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Anatomy of An HVAC Unit

Exterior air conditioning unit

While it’s best to call a certified technician to service your HVAC unit, you’ll want some basic knowledge of your system’s components to help keep it operating smoothly and to identify small problems before they turn into larger ones. Here are six key parts of your HVAC system to familiarize yourself with.


Your thermostat is your HVAC unit’s command and control center. Your thermostat’s control panel allows you to set the desired temperature for your home, and the thermostat’s sensors send signals to the HVAC unit to turn on or off. Thermostats come in manual or programmable models. Programmable thermostats help you to save money on your power bills by letting you select temperature settings that automatically adjust when you leave or return to your home.

You could also opt for a wifi thermostat which will allow you to adjust your thermostat’s settings directly from your phone. This comes in handy if you leave for vacation and realize you never changed your temperature setting.


Besides keeping your home cool in the summer and warm in the winter, your HVAC unit is also responsible for maintaining the indoor air quality in your home. Air filters reduce the presence of irritating contaminants such as pet dander, dust, and pollen in your home. These airborne particulates can also harm sensitive HVAC equipment, and installing fresh filters helps to extend the life of your HVAC unit.


Heating and cooling your home involves transporting air indoors and outdoors through a connected system of ducts. Ducts allow your HVAC system to pull stagnant air into the unit and push out clean, conditioned air into your home. Leaky ducts lead to higher utility bills and a shortened lifespan for your HVAC system since your unit must work harder to maintain the thermostat’s set indoor temperature. Ducts can leak if they have tears or if they have been improperly installed.

Combustion Chamber

Your HVAC unit needs more than just fuel to begin heating your home. It needs to mix a small amount of air with a fuel source to start the process. This combination takes place in your HVAC’s combustion chamber.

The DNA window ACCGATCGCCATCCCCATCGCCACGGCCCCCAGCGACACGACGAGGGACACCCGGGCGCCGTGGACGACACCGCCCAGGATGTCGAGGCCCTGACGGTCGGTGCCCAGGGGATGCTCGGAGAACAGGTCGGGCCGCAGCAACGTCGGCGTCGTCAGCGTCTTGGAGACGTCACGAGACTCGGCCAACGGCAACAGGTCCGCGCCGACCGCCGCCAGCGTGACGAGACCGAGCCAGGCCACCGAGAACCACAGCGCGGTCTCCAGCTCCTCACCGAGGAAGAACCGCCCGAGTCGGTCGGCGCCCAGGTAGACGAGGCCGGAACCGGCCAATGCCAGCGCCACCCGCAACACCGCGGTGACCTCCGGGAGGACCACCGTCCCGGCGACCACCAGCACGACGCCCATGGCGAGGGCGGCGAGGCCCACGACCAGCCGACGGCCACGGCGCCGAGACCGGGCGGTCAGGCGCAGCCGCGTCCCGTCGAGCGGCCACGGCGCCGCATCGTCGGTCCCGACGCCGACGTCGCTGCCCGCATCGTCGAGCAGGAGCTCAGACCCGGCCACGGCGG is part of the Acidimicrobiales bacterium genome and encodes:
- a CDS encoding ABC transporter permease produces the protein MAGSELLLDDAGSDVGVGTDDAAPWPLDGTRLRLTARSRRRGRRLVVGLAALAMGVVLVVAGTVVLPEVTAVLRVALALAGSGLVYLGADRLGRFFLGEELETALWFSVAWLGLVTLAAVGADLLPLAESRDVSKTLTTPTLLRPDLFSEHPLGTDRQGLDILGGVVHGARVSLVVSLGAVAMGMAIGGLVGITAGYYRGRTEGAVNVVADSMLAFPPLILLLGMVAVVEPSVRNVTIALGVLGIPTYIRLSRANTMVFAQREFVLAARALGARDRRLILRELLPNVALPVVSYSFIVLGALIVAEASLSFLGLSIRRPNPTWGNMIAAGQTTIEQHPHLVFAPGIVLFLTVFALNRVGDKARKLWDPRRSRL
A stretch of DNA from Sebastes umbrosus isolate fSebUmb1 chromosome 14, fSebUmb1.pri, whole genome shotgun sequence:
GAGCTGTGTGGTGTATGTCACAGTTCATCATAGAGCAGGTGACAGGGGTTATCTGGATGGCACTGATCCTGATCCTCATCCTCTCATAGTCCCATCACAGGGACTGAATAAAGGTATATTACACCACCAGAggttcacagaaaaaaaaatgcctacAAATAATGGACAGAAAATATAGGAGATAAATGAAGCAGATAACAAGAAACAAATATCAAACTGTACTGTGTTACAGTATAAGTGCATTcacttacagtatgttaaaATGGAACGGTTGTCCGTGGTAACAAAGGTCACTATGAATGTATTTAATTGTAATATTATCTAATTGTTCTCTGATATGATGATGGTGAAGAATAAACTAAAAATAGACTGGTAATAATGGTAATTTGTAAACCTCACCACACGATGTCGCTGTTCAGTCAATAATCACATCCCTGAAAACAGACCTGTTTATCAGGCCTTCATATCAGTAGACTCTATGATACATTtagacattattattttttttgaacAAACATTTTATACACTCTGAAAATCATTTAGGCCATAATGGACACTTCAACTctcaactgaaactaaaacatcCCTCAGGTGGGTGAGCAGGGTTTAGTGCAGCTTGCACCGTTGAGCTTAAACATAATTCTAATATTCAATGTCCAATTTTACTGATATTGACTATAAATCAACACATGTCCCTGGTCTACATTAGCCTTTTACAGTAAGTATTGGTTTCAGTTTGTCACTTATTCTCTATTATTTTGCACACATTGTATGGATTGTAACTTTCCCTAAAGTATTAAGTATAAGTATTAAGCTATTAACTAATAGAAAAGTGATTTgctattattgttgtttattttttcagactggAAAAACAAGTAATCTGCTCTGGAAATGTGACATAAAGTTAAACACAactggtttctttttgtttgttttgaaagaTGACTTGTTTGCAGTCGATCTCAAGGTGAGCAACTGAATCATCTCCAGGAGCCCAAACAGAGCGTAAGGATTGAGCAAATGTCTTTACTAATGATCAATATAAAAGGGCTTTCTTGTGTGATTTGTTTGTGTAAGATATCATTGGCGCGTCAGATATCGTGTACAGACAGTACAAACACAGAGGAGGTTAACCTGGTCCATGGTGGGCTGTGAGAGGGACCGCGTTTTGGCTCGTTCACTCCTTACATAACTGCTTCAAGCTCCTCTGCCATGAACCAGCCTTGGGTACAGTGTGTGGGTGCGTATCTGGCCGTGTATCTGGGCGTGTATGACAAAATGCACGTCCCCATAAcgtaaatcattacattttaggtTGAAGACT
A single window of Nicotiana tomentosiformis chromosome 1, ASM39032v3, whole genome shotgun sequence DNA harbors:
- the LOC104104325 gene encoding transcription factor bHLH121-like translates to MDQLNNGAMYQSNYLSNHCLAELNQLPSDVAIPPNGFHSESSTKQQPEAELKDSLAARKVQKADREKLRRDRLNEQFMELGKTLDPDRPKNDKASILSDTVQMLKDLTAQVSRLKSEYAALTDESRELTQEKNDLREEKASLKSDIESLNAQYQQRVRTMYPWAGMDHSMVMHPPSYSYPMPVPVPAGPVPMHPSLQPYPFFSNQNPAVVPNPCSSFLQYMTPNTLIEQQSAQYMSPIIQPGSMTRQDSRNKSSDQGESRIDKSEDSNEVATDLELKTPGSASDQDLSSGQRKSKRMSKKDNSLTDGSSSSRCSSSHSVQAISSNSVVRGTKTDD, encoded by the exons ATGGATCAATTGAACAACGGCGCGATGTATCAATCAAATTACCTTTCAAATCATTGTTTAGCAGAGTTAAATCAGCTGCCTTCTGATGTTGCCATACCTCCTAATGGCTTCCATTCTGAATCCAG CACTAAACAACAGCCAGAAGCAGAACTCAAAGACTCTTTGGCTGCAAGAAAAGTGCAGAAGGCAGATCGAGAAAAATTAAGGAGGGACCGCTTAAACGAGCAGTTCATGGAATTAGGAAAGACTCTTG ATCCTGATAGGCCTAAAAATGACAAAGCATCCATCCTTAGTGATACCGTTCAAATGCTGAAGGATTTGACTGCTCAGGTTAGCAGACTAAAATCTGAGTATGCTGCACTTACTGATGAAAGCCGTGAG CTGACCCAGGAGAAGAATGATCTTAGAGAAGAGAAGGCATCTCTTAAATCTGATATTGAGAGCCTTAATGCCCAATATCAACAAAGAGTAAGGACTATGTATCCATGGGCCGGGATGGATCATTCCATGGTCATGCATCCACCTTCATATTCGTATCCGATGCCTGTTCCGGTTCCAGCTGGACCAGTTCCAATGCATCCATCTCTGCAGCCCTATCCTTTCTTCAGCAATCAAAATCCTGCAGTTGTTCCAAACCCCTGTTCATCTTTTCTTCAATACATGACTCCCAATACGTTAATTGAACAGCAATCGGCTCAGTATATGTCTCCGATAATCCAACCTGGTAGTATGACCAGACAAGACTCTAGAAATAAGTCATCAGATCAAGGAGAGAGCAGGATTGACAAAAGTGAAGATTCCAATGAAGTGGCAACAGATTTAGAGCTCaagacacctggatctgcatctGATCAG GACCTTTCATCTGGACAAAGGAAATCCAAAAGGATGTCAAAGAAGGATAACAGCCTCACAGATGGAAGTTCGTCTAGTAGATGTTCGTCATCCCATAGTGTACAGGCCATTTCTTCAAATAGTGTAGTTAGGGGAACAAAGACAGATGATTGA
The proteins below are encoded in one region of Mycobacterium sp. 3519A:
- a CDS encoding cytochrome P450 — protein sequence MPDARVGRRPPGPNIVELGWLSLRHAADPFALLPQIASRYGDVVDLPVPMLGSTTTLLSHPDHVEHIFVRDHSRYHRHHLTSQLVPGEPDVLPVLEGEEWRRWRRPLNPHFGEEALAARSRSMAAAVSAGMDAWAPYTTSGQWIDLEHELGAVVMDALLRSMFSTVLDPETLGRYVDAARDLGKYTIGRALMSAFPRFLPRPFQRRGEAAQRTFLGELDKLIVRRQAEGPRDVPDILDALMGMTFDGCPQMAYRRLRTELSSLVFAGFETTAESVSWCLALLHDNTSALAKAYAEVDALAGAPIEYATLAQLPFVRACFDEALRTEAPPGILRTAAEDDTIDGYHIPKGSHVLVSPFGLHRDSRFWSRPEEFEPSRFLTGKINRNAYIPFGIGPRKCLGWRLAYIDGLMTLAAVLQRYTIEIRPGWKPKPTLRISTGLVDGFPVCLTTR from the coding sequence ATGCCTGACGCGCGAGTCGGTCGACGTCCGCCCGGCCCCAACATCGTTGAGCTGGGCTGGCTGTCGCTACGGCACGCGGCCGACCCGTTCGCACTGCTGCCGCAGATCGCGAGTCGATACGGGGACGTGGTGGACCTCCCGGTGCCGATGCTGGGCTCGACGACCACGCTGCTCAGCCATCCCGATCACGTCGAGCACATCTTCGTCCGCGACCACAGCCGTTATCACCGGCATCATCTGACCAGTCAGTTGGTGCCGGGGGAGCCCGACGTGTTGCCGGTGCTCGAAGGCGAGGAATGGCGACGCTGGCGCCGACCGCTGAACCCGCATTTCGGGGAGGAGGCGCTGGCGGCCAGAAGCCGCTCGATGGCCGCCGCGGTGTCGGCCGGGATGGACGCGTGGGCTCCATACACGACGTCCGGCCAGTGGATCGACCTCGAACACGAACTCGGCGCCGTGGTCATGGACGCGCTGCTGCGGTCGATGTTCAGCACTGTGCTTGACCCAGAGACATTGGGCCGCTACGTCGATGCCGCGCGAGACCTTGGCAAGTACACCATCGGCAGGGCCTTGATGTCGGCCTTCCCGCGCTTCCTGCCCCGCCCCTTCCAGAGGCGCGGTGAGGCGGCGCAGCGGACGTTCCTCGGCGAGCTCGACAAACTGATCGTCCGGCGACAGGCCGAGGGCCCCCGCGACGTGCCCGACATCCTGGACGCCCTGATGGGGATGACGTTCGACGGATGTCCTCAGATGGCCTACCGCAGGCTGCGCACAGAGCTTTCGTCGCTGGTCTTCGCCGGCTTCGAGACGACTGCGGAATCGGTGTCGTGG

Heat Exchanger

After heat is generated in your HVAC’s combustion chamber, it gets absorbed by the heat exchanger. The heat exchanger takes in cool air from your home and warms it based on your thermostat’s settings. This component is designed to withstand very high temperatures without incurring damage. However, heat exchangers do succumb to cracks via regular wear and tear. A damaged heat exchanger is something that needs immediate attention since it can lead to carbon monoxide poisoning.

External Unit

Your HVAC’s external unit is the component that sits outside. It works year-round to facilitate home heating and cooling. During the cooling process, hot air flows to the cold refrigerant in your HVAC system. The refrigerant heats up and turns from liquid to vapor. The vaporized refrigerant flows to the external unit where the compressor heats it above the ambient outside temperature. The heat is released from the refrigerant into the outdoor air. The refrigerant returns indoors to repeat the process. When your HVAC unit is in heating mode, the external unit picks up outdoor air to create heat for your home instead of releasing heat outdoors.

Bottom line: Your HVAC unit is a complex system of electromechanical components that work together to deliver comfortable indoor air year-round. A problem with one component can lead to serious issues with others. For quality HVAC repairs in and around Dallas, contact Hedrick's Service Now at (214) 509-6029. We specialize in repairing, maintaining, and replacing HVAC units of all makes and models.
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